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A Hope of Two Kinds

Updated: Oct 27, 2018

At its core, hope is the desire for happiness. This desire is basic for all beings. We want to be happy. Going out from there, we seek various external pleasures, or wish for different circumstances, because we believe this will make us happy. If I get a new job, I will be happy. If I find the right relationship, I will be happy. If my favorite candidate gets elected, I will be happy. Yet, if I attain one of these, I might be happy for a while, but then I find that I want something else, something more. It’s never quite enough. This dynamic leads us astray. We look for happiness in the wrong place: in the temporary, external world. Hope is important and necessary, but we must point our hopes in the right direction, and be clear about what we actually want. So, let’s keep it simple: May I hope for happiness. May this happiness arise from deep inside, from a wellspring that never dries up.

A few years ago, the Indian mystic Sri M walked the whole length of India with a group of devotees. This journey was called “Walk of Hope.”[1] On the surface, this group walked to rekindle the harmony and common spirit of a people: that, despite differences in creed, class, caste, and race, humanity is ultimately one. It was a long, arduous journey, involving many hardships for the participants. While their outward journey could easily be traced on a map, the more significant journey was within. We can certainly hope for a better world, for everyone to be well fed and healthy, for violence to cease. These are important ambitions, but if we try to tackle these problems in the usual ways, through politics, foundations, and campaigns, we will very likely end up near the same place. The problem is that we seek solutions outside of ourselves, hoping that external circumstances will miraculously change. We may even try to change the circumstances, but in the process, we create more problems. Instead, if we each redirect our hope inward, like an arrow, toward our innate happiness, we might realize that we don’t actually need very much from the world. If we each did this, following our inward journeys to the core, I think many of the problems of the world would simply dry up, and our efforts to make meaningful change would be much more effective.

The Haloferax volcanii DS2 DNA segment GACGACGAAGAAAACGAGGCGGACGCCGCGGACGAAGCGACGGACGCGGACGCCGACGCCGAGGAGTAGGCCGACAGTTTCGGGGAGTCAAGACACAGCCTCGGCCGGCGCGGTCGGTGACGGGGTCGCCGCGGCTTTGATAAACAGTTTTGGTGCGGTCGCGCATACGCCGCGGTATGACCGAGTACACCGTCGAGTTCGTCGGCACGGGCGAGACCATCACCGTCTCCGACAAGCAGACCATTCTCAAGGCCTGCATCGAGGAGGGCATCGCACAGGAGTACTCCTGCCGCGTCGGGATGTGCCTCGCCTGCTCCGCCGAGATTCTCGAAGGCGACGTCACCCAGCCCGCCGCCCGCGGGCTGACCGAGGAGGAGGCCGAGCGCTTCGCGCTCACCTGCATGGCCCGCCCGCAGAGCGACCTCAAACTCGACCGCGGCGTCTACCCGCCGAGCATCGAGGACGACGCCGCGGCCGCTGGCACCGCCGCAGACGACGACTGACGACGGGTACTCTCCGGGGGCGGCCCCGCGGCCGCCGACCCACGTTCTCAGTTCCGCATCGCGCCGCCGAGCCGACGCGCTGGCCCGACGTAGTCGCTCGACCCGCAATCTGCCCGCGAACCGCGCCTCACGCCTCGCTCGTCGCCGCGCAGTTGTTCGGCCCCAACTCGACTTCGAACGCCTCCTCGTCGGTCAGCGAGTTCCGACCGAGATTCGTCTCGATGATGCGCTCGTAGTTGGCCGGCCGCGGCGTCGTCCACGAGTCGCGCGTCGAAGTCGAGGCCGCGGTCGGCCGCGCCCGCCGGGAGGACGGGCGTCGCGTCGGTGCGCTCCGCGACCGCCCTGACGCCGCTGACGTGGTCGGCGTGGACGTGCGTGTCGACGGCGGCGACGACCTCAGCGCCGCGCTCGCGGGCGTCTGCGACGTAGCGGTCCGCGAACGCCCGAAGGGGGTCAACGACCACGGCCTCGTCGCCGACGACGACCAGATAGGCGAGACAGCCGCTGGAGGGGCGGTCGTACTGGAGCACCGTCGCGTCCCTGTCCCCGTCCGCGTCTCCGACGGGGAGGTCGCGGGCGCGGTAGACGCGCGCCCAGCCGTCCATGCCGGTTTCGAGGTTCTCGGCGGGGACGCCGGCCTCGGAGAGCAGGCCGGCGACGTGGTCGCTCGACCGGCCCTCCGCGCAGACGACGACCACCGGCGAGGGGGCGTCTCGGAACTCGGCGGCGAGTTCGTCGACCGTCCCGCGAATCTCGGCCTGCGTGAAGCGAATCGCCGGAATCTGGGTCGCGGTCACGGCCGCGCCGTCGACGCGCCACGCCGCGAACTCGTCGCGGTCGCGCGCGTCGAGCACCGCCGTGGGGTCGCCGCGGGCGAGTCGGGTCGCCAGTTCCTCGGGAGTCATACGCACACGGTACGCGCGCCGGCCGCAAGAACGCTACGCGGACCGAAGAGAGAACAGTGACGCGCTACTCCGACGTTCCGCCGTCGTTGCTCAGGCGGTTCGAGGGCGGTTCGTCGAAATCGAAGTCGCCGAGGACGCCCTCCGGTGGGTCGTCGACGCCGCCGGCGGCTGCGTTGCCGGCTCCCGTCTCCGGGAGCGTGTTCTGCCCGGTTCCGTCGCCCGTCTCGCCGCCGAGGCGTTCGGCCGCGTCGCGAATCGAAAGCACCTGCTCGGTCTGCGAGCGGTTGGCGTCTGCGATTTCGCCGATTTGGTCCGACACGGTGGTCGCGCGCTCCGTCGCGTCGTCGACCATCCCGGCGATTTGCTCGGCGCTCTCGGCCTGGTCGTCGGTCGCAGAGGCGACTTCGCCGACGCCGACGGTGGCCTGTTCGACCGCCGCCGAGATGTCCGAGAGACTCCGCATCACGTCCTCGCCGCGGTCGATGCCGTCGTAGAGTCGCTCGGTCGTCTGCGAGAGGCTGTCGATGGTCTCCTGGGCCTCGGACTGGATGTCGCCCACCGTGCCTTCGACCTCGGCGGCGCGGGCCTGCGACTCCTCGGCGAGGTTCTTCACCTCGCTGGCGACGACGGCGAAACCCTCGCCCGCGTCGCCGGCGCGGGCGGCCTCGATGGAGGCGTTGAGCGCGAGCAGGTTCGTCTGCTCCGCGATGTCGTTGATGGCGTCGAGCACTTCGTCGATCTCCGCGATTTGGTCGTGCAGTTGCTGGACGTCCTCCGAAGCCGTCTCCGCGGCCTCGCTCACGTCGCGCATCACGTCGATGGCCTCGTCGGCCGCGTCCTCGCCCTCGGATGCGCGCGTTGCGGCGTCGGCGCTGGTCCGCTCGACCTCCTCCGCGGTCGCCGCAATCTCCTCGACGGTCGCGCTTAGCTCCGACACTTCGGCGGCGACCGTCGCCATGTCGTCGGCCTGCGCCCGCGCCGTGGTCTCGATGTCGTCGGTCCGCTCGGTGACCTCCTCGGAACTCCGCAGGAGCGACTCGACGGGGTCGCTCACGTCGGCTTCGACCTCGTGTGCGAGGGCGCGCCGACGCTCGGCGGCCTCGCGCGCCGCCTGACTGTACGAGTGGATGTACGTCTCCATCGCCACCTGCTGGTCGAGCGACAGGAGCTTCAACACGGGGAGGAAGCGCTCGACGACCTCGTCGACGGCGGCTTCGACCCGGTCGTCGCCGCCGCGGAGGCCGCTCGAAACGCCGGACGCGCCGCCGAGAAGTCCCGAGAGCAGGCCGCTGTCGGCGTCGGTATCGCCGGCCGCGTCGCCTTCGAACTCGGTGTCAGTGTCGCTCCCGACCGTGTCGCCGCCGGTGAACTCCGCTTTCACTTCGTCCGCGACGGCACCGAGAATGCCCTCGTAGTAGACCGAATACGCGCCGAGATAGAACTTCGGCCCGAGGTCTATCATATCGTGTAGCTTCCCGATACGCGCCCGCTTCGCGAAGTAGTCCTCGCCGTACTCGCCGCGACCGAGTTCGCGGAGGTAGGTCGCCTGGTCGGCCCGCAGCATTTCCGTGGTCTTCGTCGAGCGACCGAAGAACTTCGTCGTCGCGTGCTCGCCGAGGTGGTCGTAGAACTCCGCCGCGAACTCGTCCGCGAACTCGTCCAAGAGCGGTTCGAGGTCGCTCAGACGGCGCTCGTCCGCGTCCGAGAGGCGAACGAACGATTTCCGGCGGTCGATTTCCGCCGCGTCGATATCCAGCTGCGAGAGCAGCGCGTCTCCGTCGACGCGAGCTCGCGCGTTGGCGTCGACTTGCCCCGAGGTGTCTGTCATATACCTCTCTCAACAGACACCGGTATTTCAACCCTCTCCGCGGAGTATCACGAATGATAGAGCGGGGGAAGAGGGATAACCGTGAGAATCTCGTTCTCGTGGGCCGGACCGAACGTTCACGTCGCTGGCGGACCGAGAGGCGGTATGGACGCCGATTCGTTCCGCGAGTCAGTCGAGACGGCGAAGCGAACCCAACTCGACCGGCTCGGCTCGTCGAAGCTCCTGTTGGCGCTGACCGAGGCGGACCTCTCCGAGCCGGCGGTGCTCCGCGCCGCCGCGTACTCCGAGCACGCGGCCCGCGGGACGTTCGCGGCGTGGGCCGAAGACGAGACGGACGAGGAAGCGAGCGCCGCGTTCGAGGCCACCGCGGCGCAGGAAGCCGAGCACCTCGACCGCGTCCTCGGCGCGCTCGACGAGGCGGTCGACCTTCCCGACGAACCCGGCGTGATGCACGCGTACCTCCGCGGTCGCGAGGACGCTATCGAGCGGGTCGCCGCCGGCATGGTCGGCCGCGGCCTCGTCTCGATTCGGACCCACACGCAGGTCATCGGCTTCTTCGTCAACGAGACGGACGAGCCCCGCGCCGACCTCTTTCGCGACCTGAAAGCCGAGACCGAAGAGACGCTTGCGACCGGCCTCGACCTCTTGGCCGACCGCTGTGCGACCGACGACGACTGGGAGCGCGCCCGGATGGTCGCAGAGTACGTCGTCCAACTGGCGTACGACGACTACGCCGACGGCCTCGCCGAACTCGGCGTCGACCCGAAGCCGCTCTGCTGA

Maybe it would be useful to think of hope in two ways: 1) Hope with a capital “H,” and 2) the more common, self-centered hopes with a small “h.” When we feel a longing or desire, let us ask ourselves: What am I looking for, and where can I find it? Maybe I want to be rich, or maybe I want to know God. At the core, all desires can be reduced to the same thing: we want to be happy. I may pray to God to grace me with all kinds of gifts, material or spiritual. Like a child sitting on Santa’s lap, I will beg: “please, please, please…” If I hope for little things, I may get exactly what I deserve: perhaps a winning lottery ticket that may bring a little joy, but for only as long as the bank account is full. We are all waiting for our time. We don’t know when it will arrive: death. If we are going to hope, why don’t we fix our desire on the infinite wellspring, at the very core of our being? Let us go for broke, surrendering our desire for all petty, temporary things. Let us dare to merge with the essential peace, bliss and happiness within our very center, no matter what else is going on in the world around us.

[1]Sri M, Walk of Hope, walkofhope.in.

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